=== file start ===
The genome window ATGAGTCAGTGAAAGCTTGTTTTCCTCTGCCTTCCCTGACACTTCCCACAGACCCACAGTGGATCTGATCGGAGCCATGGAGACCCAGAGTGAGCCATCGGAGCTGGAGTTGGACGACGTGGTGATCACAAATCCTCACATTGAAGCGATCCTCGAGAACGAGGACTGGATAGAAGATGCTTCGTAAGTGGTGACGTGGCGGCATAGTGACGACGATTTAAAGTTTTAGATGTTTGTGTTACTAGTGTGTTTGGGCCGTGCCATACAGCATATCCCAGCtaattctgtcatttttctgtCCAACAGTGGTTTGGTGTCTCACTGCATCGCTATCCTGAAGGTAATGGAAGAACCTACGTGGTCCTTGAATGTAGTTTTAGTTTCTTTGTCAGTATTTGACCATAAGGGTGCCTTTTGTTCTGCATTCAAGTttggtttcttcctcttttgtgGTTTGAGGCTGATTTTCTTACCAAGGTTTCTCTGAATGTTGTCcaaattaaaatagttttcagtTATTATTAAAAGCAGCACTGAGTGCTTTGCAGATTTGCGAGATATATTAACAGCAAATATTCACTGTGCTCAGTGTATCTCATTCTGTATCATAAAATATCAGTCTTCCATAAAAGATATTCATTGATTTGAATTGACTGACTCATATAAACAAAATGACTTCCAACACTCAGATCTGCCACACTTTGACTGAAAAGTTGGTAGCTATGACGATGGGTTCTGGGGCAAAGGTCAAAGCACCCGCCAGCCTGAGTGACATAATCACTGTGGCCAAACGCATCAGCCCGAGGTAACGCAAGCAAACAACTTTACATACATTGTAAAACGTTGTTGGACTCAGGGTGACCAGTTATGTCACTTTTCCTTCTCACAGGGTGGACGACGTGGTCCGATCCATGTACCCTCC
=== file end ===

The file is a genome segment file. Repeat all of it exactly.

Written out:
The genome window ATGAGTCAGTGAAAGCTTGTTTTCCTCTGCCTTCCCTGACACTTCCCACAGACCCACAGTGGATCTGATCGGAGCCATGGAGACCCAGAGTGAGCCATCGGAGCTGGAGTTGGACGACGTGGTGATCACAAATCCTCACATTGAAGCGATCCTCGAGAACGAGGACTGGATAGAAGATGCTTCGTAAGTGGTGACGTGGCGGCATAGTGACGACGATTTAAAGTTTTAGATGTTTGTGTTACTAGTGTGTTTGGGCCGTGCCATACAGCATATCCCAGCtaattctgtcatttttctgtCCAACAGTGGTTTGGTGTCTCACTGCATCGCTATCCTGAAGGTAATGGAAGAACCTACGTGGTCCTTGAATGTAGTTTTAGTTTCTTTGTCAGTATTTGACCATAAGGGTGCCTTTTGTTCTGCATTCAAGTttggtttcttcctcttttgtgGTTTGAGGCTGATTTTCTTACCAAGGTTTCTCTGAATGTTGTCcaaattaaaatagttttcagtTATTATTAAAAGCAGCACTGAGTGCTTTGCAGATTTGCGAGATATATTAACAGCAAATATTCACTGTGCTCAGTGTATCTCATTCTGTATCATAAAATATCAGTCTTCCATAAAAGATATTCATTGATTTGAATTGACTGACTCATATAAACAAAATGACTTCCAACACTCAGATCTGCCACACTTTGACTGAAAAGTTGGTAGCTATGACGATGGGTTCTGGGGCAAAGGTCAAAGCACCCGCCAGCCTGAGTGACATAATCACTGTGGCCAAACGCATCAGCCCGAGGTAACGCAAGCAAACAACTTTACATACATTGTAAAACGTTGTTGGACTCAGGGTGACCAGTTATGTCACTTTTCCTTCTCACAGGGTGGACGACGTGGTCCGATCCATGTACCCTCC